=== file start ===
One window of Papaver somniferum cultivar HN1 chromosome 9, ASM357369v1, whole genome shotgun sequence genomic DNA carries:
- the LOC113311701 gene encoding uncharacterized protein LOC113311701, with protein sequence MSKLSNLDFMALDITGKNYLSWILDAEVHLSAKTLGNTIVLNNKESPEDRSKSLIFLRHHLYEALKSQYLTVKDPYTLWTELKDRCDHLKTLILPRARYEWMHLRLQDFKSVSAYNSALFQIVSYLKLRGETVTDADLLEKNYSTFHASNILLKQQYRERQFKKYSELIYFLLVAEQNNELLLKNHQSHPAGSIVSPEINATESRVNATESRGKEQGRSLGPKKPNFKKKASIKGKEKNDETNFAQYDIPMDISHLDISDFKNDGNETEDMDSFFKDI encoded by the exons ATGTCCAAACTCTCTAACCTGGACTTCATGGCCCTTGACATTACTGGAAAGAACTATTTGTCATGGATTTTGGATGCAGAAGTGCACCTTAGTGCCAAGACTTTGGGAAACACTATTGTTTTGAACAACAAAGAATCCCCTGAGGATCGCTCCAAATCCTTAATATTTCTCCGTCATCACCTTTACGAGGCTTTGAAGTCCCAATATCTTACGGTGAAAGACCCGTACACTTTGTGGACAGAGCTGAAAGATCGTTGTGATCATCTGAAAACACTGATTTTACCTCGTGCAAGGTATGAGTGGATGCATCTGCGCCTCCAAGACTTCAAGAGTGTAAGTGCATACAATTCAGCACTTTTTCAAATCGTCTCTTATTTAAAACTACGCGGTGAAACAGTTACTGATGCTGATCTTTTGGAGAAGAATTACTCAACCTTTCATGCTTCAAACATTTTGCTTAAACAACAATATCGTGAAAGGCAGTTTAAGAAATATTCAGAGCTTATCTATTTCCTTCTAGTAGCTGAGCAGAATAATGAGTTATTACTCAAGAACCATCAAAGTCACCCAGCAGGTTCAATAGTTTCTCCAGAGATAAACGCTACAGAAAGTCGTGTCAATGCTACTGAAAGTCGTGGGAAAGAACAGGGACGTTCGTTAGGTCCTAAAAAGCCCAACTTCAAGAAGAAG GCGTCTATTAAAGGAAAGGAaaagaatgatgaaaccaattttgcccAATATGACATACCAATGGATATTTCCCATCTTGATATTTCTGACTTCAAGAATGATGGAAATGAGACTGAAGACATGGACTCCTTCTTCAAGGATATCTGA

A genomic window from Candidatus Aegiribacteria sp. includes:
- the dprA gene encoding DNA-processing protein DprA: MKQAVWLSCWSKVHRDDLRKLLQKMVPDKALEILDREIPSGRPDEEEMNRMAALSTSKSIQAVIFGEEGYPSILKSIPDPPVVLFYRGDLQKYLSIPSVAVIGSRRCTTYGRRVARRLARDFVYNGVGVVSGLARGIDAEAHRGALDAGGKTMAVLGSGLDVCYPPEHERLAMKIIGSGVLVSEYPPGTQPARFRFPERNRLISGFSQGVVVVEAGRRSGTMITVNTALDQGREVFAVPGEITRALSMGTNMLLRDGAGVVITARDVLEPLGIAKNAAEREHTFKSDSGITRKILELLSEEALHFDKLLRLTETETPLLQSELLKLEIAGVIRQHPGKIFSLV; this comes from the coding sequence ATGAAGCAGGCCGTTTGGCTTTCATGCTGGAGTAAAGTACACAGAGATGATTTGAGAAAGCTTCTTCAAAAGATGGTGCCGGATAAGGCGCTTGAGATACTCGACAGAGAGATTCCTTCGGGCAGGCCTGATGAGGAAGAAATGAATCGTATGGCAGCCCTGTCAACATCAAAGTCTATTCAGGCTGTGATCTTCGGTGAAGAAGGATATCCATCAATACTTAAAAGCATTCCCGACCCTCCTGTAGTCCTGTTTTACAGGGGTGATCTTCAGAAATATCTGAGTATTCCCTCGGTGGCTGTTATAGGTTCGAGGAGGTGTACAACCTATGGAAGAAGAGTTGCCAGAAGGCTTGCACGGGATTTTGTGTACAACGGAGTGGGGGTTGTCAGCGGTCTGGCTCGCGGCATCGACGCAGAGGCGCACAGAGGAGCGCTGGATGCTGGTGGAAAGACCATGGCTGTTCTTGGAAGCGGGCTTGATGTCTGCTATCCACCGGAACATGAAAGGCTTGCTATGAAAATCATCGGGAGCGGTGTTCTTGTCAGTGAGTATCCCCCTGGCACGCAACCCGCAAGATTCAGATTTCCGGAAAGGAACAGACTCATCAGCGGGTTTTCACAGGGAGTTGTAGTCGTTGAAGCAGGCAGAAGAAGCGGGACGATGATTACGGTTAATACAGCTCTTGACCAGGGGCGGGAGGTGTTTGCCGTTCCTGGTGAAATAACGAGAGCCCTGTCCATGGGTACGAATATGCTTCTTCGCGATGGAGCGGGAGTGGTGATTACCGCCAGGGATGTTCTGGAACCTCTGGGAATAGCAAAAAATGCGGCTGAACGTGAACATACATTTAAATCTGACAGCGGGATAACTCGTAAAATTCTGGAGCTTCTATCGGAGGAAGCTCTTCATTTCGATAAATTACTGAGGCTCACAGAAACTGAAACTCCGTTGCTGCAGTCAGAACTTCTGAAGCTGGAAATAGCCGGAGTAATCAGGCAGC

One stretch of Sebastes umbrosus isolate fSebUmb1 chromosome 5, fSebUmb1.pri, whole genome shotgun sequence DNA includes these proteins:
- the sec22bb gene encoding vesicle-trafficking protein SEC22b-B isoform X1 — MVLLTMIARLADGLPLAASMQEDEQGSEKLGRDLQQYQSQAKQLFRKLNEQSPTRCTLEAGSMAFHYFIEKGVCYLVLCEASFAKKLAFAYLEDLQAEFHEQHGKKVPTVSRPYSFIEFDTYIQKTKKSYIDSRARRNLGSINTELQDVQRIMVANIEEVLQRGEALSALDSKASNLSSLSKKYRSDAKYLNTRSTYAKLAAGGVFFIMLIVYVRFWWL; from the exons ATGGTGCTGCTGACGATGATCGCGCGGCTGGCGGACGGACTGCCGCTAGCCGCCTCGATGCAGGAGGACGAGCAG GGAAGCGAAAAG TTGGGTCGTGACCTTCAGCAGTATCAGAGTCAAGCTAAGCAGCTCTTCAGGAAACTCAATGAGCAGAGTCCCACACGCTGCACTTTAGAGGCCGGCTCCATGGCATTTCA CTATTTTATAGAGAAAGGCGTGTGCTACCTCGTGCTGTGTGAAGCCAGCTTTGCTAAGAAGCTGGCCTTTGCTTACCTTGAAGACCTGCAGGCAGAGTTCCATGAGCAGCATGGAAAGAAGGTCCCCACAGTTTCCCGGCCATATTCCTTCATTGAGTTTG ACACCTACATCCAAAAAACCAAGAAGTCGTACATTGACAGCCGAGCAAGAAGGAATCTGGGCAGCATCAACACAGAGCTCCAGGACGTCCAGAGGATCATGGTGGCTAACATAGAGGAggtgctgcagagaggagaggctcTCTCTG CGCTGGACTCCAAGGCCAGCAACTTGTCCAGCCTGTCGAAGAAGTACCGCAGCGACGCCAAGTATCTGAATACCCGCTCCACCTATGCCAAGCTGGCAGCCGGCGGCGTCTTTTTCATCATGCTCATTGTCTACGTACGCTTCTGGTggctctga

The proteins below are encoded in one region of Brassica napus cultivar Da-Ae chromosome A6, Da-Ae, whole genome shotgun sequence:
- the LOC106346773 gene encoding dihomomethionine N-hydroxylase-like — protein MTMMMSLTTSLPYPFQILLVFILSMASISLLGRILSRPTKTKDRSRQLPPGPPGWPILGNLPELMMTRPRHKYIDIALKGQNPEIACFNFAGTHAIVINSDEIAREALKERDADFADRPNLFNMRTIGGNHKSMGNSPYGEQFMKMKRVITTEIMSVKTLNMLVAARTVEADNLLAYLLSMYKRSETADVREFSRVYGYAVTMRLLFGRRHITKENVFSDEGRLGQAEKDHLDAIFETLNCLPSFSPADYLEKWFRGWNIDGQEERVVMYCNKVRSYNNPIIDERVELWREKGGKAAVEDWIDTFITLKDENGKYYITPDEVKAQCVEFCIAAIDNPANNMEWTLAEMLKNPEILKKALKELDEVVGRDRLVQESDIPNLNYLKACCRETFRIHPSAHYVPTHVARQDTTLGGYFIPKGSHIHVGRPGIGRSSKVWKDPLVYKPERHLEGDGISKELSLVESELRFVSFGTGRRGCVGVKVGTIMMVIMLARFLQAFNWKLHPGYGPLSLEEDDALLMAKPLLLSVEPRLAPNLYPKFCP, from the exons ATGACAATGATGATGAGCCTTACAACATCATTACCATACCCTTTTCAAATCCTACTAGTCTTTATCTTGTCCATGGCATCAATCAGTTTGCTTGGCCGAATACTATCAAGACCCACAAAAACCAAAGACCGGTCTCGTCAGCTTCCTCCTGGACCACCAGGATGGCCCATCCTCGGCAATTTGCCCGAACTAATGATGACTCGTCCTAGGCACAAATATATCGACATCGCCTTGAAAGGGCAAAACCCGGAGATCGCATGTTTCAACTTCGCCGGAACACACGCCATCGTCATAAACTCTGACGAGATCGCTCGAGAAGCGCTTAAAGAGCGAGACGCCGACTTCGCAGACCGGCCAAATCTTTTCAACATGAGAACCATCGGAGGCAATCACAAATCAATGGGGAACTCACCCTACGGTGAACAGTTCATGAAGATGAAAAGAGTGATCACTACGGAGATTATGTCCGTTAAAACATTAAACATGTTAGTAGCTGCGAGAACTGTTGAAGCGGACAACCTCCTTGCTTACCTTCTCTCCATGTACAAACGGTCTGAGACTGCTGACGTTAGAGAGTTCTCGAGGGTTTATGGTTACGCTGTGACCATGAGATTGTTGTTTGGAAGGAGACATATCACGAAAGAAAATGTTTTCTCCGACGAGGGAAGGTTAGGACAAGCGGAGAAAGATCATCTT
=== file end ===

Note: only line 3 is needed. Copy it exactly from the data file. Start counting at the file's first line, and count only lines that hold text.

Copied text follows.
A genomic window from Candidatus Aegiribacteria sp. includes: